Hot Air: Big Brains, Bigger B-town

How ’bout that punk kid Sean Buehler? The majordomo behind Bloomington’s Science on Tap, he’s now planning to expand his monthly geek bashes into Indy. Target date: August or September. The IUPUI med, dentistry, and nursing schools are up there, as are the depts. of biology, chemistry, IT, earth sciences, math, physics, psychology and neuroscience. So Buehler and Co. will have a huge new pool of brains-on-two-legs from which to draw their clientele.

As I type this, Buehler’s looking for some appropriate brewpubs in the big town 60 miles N of us.

You worry about the dumbing down of America? Don’t. Not so long as there are squirts like Buehler and his fellow females and males sprouting up in the STEM world.

BTW: In case you missed my Big Talk w/ Buehler on Feb. 2, go here or here.

Bigger & Better

A couple of arguments for Mayor John Hamilton’s annexation plan:

  1. If you’re a homeowner, your property is at least twice — and prob. more — valuable than a similar structure and land spread down in, say, Bedford. You’re already benefitting handsomely just by having plopped down in the collar precincts surrounding our town.
  2. The coming development around the under-construction I-69 interchange on the west side will dump scads of dough into city coffers, allowing the mayor and the city council to gussy up services and infrastructure all over town.

Inasmuch as a large swath of the area population lives outside the city limits yet still enjoys everything the town his to offer, Hamilton et al are operating under the moral assumption that we all ought to kick in to the kitty.

As far as I can tell, the primo argument against annexation is the inevitable tax increase. Yeah, it’s true, property taxes’ll go up in annexed areas but the counter question would be Do you feel good about coasting on all Bloomington’s benefits w/o ponying up your share to maintain them?


Saturday’s was the last info session at City Hall for citizens in the sections in question to chat with B-ton officials about the plan. Now the city council will go to work drawing up its ordinances with a possible June target for voting. And keep in mind any annex ordinances will be followed by the state-mandated 90-day remonstrance period, so if you still want to shriek to high heaven you’ll get your chance then.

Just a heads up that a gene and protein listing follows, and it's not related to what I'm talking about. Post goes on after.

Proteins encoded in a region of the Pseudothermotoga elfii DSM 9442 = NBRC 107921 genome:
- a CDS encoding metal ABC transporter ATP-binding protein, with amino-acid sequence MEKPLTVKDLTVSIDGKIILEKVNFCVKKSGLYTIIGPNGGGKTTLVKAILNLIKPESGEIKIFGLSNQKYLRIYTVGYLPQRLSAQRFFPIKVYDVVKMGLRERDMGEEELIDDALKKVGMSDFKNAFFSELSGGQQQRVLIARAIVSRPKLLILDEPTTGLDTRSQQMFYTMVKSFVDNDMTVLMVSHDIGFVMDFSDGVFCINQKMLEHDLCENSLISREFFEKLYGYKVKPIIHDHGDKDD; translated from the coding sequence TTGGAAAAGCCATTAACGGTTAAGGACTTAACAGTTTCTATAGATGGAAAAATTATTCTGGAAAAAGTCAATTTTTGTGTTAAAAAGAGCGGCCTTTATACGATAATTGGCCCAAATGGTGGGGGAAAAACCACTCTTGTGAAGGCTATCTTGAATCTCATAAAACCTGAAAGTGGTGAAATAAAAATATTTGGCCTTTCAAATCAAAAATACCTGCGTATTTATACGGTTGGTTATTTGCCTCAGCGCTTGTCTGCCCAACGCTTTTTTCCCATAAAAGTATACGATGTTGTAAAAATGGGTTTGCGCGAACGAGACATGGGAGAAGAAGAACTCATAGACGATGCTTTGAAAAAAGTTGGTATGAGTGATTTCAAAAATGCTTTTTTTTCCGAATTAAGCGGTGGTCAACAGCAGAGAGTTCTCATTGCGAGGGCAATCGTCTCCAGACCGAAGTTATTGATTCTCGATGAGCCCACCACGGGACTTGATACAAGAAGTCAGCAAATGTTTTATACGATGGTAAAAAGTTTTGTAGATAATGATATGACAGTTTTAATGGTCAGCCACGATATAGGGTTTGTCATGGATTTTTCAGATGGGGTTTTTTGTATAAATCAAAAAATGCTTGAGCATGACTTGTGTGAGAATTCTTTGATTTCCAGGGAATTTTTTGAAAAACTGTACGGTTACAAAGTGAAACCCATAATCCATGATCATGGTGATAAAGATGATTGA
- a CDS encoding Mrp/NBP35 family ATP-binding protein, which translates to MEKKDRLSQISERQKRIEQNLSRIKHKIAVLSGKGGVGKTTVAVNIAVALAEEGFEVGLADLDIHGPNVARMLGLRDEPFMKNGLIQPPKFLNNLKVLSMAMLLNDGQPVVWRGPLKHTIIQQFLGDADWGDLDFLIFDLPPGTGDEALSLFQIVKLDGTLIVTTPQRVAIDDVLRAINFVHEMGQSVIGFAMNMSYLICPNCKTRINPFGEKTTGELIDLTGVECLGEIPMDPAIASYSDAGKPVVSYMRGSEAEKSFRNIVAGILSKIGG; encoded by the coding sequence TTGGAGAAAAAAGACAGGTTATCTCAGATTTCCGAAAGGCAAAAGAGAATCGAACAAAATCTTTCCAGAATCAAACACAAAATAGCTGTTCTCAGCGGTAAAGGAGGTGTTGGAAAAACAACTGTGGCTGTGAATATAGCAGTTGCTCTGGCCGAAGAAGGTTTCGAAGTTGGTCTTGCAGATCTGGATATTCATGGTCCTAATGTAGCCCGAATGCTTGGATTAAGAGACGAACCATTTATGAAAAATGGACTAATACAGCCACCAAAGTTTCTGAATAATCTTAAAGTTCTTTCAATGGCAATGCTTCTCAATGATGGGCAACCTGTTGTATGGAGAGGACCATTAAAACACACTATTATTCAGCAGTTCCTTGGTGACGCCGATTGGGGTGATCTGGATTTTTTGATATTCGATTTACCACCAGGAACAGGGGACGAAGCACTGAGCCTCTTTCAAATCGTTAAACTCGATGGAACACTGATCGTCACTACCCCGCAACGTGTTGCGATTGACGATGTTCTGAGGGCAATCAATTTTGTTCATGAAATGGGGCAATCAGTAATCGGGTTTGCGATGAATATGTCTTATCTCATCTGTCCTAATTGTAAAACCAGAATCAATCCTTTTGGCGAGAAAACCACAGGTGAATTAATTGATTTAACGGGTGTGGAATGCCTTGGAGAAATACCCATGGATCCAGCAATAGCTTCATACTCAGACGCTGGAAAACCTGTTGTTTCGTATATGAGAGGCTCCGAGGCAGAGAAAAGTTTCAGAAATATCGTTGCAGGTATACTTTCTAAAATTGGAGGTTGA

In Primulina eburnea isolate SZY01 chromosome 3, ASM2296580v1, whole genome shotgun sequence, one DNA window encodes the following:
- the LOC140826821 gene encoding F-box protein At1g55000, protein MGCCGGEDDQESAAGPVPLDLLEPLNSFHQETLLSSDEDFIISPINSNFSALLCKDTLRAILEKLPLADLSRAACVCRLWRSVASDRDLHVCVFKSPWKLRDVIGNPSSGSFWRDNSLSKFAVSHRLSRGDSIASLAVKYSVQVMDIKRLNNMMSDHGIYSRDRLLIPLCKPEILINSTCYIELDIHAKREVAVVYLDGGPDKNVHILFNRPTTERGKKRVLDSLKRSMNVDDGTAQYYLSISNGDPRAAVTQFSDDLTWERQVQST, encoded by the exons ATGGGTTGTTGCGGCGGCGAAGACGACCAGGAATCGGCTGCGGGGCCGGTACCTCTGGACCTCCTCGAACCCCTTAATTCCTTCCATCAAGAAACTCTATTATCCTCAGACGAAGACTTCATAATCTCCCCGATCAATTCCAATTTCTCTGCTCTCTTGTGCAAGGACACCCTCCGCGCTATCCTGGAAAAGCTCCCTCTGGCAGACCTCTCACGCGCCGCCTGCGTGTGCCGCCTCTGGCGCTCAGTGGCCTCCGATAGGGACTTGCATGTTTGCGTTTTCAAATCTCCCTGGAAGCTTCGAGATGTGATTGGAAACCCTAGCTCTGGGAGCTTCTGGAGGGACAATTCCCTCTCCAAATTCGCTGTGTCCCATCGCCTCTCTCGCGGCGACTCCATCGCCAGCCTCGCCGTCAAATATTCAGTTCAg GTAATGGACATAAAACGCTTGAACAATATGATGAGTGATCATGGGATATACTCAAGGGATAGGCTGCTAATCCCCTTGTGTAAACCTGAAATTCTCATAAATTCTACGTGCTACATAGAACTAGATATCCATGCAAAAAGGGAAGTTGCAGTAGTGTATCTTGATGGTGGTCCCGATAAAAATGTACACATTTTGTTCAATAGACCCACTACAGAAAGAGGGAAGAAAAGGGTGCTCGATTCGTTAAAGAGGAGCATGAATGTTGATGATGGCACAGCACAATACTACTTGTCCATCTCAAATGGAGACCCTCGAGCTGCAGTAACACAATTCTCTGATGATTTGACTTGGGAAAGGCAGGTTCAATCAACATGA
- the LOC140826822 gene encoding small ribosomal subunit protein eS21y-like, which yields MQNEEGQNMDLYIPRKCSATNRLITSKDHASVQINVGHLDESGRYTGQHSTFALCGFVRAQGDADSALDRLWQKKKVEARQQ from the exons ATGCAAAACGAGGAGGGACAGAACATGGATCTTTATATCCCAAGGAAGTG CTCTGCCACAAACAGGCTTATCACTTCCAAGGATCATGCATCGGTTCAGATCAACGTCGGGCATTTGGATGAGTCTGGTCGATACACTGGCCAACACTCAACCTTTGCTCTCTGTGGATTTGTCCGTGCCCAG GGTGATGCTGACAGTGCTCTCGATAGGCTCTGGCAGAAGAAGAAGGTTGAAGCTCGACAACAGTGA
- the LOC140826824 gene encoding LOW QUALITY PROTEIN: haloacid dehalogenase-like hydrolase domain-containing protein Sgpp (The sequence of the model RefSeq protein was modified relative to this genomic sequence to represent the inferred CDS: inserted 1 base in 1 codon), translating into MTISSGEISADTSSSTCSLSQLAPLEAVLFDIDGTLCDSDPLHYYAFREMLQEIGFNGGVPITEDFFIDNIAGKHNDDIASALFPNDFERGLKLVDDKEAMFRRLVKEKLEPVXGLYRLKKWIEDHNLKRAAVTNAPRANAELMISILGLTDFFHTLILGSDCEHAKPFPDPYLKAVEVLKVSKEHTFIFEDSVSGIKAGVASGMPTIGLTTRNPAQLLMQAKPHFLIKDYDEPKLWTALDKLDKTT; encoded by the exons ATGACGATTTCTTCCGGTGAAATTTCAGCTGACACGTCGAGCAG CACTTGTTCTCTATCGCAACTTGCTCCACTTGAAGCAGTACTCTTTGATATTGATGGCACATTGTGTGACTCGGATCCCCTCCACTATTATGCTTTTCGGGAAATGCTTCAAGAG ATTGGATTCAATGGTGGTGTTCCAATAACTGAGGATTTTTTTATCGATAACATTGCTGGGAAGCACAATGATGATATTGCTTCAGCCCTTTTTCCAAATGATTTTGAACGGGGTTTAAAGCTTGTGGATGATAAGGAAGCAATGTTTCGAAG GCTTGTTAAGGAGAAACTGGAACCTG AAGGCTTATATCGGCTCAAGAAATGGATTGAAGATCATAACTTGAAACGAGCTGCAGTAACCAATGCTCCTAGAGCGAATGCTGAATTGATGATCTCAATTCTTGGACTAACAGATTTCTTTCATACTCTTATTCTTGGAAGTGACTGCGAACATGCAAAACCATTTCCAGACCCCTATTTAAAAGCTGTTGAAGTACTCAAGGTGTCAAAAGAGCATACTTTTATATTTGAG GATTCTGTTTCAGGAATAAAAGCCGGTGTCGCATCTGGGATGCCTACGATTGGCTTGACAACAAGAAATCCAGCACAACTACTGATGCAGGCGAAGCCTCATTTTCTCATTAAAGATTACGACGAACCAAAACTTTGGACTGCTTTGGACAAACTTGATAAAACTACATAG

More Science

Speaking of the Aristotelian/Einsteinian arts, the venerable Science Cafe is meeting again this week, Wednesday, at Bear’s Place. The top organizer of SC, Alex Straiker, is no longer part of the Bloomington scene. He scored a fab deal down at the University of Texas Southwestern Medical School. Straiker studies cannabinoids (in civilian terms, pot) and their effect on the brain and the eyes. He’d been part of Ken Mackie‘s Gill Center lab in Indiana University’s Dept. of Psychological and Brain Sciences for the last decade.

Straiker now will run his own lab at the UTSW campus just outside of Dallas.

Bloomington’s Science Cafe, though, will carry on. This month’s session deals with the political divide that’s exploded in this holy land over the last couple of decades. Gerald Wright, chair of the IU Poli Sci Dept., has been studying the divide that turned into a chasm and now can be described as an abyss. He’ll lay out his findings beginning at 6:30pm the evening after tomorrow.

Like Science on Tap, the Science Cafe is free and open to the public. You only pay for what you eat and drink (and if you’re a cheapskate you can get away with not ordering anything). Both orgs. attempt to bring the arcana of science to the general public, presenting topics in clear, concise, accessible language. Questions are welcomed from the audience. Both SoT and SC are examples of why it’s so dyn-o-mite living in a college town.

Here, BTW, is SC’s emeritus Straiker giving a talk on the Science of Marijuana way back in early 2013.

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